This is another one of those days that I have found myself consumed by odd questions of my own making. Have you ever noticed how, when there is an accident or breakdown on the road, everyone seems to be compelled to slow down and have a look? I have long referred to those scenes as train wrecks. Normal people who usually don't want to see morbid things find themselves unable to resist. Trent and I refer to certain reality shows as train wrecks. Let's face it, some of them are kind of gruesome, but for some reason I can't change the channel.
One of my recent train-wrecks has been watching programs about people who hoard. While I can see how it could be easy to overdo hobbies and collections, there is a whole new level of excess displayed in these shows. Trent asks how I can watch them. For two reasons, I think. One is fascination with how the human mind works, and how easily it can be broken. I also think that deep down, we watch stuff like this to scare the wits out of ourselves so that we don't do it. I know it gave me the impetus to go through some boxes and get rid of some extra things we don't need. Although I am pretty sure I could never live surrounded by eight-foot tall piles of flotsam and jetsam.
This afternoon, I thought, "Well, what about those coupon people?" Are they secret hoarders who have found a more socially acceptable outlet for their compulsion? Who really needs hundreds of packages of toilet tissue or eighty toothbrushes or five hundred cans of tuna or twenty packages of hotdogs in their house at one time? They may have their hoard neatly stacked on shelves, but does that make it any less of an obsession? How can they possibly use all of that stuff before it becomes old? "Aw, come on, Sally, this spaghetti sauce only expired six years ago, it's absolutely fine!" Is the difference between hoarding and procuring a matter of cleanliness rather than quantity? Does being a canny shopper mean you are not a hoarder? I don't know.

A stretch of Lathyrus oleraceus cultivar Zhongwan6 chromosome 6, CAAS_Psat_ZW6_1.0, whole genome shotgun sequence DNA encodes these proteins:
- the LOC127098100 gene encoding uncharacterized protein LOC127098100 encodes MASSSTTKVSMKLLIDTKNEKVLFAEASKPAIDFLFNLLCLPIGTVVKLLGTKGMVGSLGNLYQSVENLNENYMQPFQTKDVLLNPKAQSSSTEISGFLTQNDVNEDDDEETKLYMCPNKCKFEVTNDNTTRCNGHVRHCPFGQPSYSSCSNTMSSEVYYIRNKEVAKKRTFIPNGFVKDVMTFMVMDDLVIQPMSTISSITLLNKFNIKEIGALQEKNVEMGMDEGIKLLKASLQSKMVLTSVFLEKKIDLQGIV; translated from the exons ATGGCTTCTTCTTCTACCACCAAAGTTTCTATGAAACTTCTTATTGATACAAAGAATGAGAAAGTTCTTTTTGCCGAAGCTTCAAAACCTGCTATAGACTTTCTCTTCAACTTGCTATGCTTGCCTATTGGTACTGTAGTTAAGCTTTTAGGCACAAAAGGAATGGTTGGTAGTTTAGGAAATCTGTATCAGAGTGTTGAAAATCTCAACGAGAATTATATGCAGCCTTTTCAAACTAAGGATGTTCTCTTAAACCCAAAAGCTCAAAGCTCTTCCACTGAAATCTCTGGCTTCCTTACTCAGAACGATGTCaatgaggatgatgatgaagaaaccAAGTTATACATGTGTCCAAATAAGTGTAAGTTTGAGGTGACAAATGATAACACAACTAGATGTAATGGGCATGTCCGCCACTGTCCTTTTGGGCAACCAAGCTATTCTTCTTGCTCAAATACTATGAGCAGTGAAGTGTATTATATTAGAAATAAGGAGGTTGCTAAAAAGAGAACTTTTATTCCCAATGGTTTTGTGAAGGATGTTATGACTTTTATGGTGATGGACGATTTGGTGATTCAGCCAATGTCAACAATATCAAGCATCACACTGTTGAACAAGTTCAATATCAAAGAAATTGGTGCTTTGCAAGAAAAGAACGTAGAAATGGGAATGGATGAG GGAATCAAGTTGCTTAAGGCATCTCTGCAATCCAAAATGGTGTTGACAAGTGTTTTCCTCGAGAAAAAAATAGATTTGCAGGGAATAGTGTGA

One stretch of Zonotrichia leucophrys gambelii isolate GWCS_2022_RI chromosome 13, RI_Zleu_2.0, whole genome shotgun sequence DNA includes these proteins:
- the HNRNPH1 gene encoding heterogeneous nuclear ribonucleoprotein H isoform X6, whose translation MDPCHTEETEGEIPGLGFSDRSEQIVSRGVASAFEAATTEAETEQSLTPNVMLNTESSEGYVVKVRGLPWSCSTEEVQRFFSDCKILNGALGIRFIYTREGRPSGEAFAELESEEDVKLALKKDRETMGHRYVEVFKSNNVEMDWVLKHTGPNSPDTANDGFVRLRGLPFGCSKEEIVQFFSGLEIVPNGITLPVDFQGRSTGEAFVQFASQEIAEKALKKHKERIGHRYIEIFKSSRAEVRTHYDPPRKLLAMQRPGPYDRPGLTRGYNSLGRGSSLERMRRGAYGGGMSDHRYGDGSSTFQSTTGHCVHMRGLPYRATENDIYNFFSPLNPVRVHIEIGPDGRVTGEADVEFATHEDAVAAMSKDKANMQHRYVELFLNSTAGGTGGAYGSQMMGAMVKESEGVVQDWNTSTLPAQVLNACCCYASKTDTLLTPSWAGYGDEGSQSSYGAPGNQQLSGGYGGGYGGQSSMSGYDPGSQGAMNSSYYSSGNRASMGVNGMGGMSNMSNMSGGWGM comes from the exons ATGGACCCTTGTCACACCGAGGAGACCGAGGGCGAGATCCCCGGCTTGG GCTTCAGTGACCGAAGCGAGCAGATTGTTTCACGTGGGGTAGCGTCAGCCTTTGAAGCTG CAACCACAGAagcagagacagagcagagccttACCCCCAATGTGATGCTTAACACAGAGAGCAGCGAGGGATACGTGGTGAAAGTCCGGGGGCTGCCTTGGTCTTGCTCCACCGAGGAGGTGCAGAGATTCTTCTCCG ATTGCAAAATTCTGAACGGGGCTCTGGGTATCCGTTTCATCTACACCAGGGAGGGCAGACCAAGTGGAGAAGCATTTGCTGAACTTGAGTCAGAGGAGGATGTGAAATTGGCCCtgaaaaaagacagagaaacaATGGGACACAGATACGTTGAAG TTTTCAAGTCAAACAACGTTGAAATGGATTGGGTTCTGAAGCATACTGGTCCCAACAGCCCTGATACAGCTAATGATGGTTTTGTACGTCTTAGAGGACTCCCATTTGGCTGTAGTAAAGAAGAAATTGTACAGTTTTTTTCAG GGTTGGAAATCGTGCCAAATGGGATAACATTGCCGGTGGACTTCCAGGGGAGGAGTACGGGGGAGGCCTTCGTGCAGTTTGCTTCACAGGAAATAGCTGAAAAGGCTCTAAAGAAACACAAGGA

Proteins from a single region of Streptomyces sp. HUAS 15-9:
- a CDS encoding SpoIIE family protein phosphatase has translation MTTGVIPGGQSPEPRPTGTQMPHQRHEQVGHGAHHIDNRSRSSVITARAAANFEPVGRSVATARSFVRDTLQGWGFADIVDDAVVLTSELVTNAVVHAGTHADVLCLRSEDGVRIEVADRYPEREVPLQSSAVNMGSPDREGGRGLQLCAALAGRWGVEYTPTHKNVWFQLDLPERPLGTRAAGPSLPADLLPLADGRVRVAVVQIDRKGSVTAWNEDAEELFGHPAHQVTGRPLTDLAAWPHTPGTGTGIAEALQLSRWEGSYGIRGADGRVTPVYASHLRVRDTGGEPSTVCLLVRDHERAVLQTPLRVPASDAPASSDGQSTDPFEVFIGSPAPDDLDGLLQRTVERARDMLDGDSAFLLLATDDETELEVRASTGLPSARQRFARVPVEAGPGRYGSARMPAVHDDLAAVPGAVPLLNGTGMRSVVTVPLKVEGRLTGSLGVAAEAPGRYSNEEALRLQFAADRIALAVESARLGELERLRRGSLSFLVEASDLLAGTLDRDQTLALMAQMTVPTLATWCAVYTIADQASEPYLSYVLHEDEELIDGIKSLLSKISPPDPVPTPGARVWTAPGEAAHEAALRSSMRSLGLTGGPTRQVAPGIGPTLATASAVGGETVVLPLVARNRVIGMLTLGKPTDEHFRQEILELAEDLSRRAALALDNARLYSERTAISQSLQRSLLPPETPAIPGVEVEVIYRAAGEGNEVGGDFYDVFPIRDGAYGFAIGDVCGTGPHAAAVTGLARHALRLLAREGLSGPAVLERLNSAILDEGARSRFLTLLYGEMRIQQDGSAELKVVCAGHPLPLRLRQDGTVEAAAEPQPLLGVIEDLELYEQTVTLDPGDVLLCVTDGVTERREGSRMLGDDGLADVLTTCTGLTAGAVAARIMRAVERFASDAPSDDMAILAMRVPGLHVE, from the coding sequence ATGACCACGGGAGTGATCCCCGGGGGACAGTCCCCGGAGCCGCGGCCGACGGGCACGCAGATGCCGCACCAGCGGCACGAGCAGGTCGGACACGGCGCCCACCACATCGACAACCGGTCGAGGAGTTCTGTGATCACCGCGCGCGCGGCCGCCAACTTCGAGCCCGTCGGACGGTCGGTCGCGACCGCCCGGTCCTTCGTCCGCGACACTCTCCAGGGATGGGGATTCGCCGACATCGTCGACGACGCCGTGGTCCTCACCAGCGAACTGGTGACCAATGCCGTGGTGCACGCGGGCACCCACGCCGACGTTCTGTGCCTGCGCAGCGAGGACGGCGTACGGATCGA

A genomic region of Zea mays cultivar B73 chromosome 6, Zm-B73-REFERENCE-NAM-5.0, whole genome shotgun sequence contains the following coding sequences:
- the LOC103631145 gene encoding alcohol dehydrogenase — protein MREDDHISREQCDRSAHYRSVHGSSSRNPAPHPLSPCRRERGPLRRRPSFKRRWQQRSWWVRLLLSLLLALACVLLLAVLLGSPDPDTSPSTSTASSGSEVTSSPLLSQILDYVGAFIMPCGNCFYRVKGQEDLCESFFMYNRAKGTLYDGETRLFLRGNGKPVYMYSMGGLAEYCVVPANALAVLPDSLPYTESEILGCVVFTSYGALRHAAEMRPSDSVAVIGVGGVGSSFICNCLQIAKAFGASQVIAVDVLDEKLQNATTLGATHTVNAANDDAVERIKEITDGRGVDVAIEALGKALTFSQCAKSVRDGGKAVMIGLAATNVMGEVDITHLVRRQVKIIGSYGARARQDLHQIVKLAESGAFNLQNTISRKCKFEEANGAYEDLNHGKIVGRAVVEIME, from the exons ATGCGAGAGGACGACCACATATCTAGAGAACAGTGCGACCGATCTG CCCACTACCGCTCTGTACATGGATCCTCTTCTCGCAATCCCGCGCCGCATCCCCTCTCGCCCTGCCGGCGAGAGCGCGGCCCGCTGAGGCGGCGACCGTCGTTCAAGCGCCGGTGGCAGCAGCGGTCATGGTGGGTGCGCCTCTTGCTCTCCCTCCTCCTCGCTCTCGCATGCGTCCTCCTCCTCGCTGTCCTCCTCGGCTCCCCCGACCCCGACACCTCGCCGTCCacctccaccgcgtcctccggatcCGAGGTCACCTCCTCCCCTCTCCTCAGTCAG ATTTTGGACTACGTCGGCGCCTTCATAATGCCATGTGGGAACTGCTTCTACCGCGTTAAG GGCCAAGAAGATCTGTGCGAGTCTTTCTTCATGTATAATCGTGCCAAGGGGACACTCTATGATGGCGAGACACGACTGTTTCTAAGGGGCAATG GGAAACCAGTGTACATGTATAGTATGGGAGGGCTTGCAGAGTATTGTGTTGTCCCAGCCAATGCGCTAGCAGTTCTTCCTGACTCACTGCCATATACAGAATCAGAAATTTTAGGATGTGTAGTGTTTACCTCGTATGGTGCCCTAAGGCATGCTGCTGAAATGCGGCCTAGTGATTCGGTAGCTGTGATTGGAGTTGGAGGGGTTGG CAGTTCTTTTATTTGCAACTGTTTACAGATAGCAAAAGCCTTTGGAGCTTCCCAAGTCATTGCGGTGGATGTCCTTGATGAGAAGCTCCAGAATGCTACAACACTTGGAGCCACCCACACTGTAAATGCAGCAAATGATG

I do not want anyone to think that I am against laying by supplies for a rainy day, or being prepared for emergencies. In fact, that is how I was raised. And I like having some extra things in the pantry or freezer just in case we can't get to the grocery or maybe we screwed up the checkbook. Or just because we might want something a little different for our dining pleasure. And it is important, nay, vital, to try to always have the ingredients for making cookies on hand. You may have a chocolate-chip-cookie emergency, you know. But beware, my friends. Making them can cause the arrival of hordes.